Hiring an employee is truly making an investment in your business. When you hire someone to work for you, you will invest time, money, training, and trust. If you do it right, your business can move forward much faster than ever before; if you do it wrong, not only can you lose your investment, but you can be subject to lawsuits that can cause you to lose much more.
When most people think of hiring an employee, they tend to think only of classified ads and interviews. But there’s much more to successful hiring than that. It’s an important process with serious implications for the future of your business, and you should put in the time to examine your needs and to hire and recruit in a systematic, legal way.
Some topics for consideration as you determine whom, if anyone, to hire are:
- Should you hire someone? Before you go about finding someone to work for you in any capacity, be certain that you’ll need the extra help for the foreseeable future. You may be able to meet your needs without going to the time and expense of hiring an employee or other worker by working with independent contractors, temporary help, leased employees, or family members.
- What legal responsibilities will you be exposed to? Hiring the first employee is a big step — at a minimum you’ll have to do payroll, withhold taxes, and supervise the person. In many cases you’ll become subject to additional laws as you hire more people; for example, you may become subject to certain employment-related laws when you add a second, a fourth, or a fifteenth employee.
- What do you need done? Once you’ve figured out which staffing solution works best for you, take a look at exactly what tasks you want done. Using job descriptions can help here.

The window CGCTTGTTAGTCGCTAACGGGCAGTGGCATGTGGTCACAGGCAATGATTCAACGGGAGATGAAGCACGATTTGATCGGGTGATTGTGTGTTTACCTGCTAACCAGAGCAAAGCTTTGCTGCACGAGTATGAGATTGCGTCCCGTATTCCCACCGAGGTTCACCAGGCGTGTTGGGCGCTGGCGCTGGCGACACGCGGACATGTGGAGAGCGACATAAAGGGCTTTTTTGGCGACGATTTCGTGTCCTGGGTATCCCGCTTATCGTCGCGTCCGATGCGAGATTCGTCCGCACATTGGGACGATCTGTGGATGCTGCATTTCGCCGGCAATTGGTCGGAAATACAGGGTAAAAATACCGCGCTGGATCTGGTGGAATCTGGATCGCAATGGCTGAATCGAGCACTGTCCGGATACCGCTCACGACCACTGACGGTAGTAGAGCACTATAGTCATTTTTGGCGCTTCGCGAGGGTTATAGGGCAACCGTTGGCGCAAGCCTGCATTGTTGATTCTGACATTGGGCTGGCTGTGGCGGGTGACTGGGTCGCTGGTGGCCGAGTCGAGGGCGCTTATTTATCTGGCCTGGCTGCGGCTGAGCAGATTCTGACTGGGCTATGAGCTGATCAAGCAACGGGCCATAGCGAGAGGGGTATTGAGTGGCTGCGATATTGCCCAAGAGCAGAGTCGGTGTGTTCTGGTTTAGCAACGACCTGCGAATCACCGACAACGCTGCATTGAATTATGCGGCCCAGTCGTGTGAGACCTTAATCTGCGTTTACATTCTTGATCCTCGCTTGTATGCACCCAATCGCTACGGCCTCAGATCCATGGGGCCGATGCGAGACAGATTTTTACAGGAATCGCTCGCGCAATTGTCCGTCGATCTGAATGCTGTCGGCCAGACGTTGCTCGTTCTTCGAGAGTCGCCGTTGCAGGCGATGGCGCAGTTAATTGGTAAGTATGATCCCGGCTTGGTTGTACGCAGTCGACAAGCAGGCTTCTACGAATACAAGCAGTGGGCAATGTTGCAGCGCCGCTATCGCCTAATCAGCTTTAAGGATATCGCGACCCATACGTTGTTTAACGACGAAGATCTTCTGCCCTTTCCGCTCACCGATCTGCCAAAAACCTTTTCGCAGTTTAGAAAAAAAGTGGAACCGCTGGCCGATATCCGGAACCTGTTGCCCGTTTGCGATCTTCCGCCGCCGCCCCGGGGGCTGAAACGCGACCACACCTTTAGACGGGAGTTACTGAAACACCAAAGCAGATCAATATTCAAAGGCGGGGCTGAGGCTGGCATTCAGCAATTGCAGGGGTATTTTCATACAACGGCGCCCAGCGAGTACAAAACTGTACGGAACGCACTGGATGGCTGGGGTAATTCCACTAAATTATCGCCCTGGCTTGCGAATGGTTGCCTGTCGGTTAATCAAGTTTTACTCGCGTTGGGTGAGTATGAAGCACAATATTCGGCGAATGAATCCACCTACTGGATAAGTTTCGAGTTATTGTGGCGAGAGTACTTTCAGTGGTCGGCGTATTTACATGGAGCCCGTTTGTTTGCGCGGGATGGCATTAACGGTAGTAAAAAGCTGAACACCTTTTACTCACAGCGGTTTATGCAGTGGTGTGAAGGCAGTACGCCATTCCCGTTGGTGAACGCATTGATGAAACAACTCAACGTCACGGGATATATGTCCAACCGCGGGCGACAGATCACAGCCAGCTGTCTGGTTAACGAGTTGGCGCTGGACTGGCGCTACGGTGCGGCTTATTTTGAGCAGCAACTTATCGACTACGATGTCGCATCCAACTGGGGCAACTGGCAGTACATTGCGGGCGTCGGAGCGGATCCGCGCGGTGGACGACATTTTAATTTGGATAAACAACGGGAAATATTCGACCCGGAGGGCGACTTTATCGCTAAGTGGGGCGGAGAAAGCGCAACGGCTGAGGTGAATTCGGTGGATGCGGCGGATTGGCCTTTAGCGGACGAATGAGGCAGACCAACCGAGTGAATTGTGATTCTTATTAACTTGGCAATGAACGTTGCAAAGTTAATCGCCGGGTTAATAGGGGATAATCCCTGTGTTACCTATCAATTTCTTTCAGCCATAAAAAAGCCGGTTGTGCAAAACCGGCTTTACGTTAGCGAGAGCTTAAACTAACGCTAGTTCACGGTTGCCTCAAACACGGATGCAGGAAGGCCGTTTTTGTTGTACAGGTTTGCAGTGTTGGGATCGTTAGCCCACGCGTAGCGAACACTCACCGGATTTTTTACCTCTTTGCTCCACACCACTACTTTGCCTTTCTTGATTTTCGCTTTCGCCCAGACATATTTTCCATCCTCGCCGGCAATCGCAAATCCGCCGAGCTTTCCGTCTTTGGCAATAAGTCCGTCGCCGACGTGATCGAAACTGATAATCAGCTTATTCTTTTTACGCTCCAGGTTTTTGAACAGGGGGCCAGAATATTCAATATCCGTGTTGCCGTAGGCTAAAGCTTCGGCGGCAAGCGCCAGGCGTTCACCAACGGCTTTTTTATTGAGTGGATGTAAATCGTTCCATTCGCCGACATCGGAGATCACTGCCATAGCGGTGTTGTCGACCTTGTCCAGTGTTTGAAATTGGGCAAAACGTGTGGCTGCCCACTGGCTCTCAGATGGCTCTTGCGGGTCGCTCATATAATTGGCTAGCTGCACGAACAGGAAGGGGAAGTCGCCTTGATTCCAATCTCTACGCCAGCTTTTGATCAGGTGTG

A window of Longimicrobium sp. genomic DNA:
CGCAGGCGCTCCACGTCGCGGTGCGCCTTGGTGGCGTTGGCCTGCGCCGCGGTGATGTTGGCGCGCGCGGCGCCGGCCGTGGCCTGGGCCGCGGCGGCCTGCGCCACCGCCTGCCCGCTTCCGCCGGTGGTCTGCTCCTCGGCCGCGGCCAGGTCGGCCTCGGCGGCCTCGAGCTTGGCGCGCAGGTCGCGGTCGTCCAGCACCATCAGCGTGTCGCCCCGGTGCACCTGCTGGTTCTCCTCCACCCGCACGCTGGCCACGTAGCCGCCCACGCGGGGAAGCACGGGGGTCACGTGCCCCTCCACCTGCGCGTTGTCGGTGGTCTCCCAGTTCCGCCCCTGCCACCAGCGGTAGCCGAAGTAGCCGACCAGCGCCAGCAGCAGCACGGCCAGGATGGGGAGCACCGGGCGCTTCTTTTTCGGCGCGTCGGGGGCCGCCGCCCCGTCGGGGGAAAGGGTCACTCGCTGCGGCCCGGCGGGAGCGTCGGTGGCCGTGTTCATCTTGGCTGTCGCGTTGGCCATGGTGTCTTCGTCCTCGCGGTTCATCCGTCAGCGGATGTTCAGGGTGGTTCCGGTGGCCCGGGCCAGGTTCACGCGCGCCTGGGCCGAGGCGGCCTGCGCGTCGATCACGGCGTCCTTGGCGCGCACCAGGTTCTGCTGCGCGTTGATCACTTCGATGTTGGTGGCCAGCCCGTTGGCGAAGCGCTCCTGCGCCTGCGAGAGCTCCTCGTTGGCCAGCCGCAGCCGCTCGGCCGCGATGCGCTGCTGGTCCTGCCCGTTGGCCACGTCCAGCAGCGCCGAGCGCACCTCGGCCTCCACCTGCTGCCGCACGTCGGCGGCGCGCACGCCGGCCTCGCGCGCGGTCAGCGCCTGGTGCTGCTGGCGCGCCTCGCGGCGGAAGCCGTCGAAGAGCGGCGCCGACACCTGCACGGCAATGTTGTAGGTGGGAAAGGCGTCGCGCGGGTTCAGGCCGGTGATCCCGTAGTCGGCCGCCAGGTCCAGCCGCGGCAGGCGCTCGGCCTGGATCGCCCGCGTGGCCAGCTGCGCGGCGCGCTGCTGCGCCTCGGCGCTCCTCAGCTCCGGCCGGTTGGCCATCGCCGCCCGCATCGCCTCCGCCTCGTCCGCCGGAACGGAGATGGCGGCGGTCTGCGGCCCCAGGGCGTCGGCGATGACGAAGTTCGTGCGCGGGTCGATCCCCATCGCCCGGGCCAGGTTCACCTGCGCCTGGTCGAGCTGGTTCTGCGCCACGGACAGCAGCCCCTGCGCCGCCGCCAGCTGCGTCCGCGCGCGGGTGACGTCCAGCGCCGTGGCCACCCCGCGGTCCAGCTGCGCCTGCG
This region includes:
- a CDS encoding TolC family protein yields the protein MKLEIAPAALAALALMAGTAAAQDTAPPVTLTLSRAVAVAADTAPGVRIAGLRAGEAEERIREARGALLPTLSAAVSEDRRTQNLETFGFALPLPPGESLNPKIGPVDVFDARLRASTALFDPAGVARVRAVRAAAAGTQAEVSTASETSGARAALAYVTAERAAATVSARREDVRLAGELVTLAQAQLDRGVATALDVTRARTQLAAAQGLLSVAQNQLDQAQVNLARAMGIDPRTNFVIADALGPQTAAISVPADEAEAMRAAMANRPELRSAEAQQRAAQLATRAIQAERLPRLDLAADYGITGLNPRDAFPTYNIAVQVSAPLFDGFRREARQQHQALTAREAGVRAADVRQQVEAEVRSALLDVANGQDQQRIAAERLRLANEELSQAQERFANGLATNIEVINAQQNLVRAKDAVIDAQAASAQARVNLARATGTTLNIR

- How do you let people know that you have a job opening? Once you’ve determined what you need done and what type of worker you want, it’s time to let the world know. Find out how to advertise and write job ads, and learn other ways of attracting applicants here.
- How do you gather information from applicants? After you’ve publicized the opening, you should have some applicants expressing interest. Will you require that applicants complete applications, or will you accept resumes? Here, we’ll help you figure out how to handle the responses and begin testing them, if necessary.
- How do you interview candidates? You’ve collected all the information, so now what? We’ll tell you what to ask, what not to ask, and how to plan for your interview.
- How do you check out an applicant’s background? In order to avoid negligent hiring claims and to protect your business, make sure that you thoroughly check references, credentials, and maybe even run a credit check.
- How do you make the job offer? After you’ve made your decision and chosen someone to hire, we’ll tell you the best way to make a job offer.
- What do you do after you’ve hired someone? Once someone has accepted your offer, check out our pointers on how to get all the necessary paperwork done quickly. We’ll also give you some tips on how to make the employee feel comfortable through orientation so that he or she can become a productive employee as soon as possible.